Washington Law Review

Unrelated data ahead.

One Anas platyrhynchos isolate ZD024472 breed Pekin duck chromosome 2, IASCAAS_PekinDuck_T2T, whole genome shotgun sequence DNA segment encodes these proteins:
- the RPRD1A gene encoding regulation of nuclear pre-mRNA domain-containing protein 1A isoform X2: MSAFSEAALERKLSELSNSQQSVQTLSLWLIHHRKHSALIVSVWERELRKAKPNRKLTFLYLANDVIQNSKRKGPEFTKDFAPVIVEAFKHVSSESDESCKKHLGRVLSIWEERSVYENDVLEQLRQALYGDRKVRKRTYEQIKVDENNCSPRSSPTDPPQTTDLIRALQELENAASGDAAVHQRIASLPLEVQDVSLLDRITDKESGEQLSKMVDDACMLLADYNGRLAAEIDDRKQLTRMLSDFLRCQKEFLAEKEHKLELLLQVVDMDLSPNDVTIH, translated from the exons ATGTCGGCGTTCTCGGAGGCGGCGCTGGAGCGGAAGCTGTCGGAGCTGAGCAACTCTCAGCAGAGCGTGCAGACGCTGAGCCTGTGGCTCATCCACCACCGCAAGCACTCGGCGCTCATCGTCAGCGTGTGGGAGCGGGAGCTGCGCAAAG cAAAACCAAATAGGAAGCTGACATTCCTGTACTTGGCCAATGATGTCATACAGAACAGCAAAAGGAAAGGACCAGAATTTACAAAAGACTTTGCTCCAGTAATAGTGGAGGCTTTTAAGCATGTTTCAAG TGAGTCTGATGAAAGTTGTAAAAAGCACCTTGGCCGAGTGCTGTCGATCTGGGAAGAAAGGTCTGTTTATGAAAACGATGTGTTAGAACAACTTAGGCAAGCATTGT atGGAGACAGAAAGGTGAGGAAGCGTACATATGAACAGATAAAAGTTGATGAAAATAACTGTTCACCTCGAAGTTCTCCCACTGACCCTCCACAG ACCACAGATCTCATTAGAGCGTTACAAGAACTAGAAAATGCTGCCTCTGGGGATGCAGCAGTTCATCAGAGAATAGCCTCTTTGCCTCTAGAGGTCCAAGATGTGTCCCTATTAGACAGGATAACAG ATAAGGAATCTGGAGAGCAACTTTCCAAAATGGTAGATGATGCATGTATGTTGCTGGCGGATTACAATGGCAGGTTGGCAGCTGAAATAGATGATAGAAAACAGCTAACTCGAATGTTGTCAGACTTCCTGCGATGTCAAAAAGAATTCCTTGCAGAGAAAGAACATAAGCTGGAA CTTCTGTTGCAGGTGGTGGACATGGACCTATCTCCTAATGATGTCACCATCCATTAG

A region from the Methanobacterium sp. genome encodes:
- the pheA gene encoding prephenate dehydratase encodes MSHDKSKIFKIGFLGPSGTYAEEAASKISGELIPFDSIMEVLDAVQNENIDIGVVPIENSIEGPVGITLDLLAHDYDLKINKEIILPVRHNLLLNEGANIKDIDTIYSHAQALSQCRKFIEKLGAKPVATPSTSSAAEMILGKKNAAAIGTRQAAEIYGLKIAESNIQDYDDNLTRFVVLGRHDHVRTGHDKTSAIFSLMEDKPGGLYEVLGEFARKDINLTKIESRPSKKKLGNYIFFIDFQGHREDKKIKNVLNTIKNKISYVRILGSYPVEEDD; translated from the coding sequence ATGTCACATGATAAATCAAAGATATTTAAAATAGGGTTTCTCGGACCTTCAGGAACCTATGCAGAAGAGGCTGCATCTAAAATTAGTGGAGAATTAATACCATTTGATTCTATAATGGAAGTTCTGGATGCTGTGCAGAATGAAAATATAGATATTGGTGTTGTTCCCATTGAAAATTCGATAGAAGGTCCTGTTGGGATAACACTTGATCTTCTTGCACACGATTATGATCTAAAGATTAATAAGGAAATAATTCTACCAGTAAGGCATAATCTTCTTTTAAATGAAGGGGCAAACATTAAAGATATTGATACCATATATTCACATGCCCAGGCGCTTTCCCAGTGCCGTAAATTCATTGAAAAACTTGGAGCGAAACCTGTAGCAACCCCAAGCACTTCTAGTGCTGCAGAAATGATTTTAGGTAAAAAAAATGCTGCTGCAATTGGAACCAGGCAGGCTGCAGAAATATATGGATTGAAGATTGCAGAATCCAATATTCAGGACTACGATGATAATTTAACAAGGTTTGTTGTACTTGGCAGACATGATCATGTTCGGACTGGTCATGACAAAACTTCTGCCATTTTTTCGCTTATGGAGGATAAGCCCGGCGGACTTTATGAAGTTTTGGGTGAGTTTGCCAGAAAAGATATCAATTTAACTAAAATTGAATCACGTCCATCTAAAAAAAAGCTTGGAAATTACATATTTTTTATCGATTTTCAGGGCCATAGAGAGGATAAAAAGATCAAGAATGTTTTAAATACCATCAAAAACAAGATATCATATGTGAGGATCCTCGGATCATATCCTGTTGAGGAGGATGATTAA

While the Federal Patent and Copyright Acts give patent and copyright holders limited exclusive rights in intellectual property, the Sherman Act prohibits combinations or conspiracies that restrain trade and monopolization. Although firms possessing intellectual property generally exercise their statutory exclusionary rights without running afoul of the antitrust laws, conduct may plausibly be authorized by intellectual property law but forbidden by antitrust. In construing the two statutory schemes, federal courts have generally held that conduct authorized by the intellectual property laws, in the absence of some further inculpatory action, cannot form the basis for antitrust liability. The Ninth Circuit departed from this trend in the recent opinion of Image Technical Services, Inc. v. Eastman Kodak Co., holding that a unilateral refusal to deal in patented and copyrighted material can alone constitute sufficiently exclusionary conduct to state a section 2 Sherman Act claim for monopolization or attempted monopolization. In so holding, the Ninth Circuit ignored relevant precedent and crafted a test that offers little practical guidance on the limits of a patent or copyright holder's exclusionary powers in the context of a Sherman Act section 2 claim. This Note argues that, while the Ninth Circuit reached the correct conclusion in this case, the court's broad test insufficiently protects holders of intellectual property from antitrust attack for exercising their statutorily-authorized exclusive rights, and offers no compelling tangible benefit to consumers.

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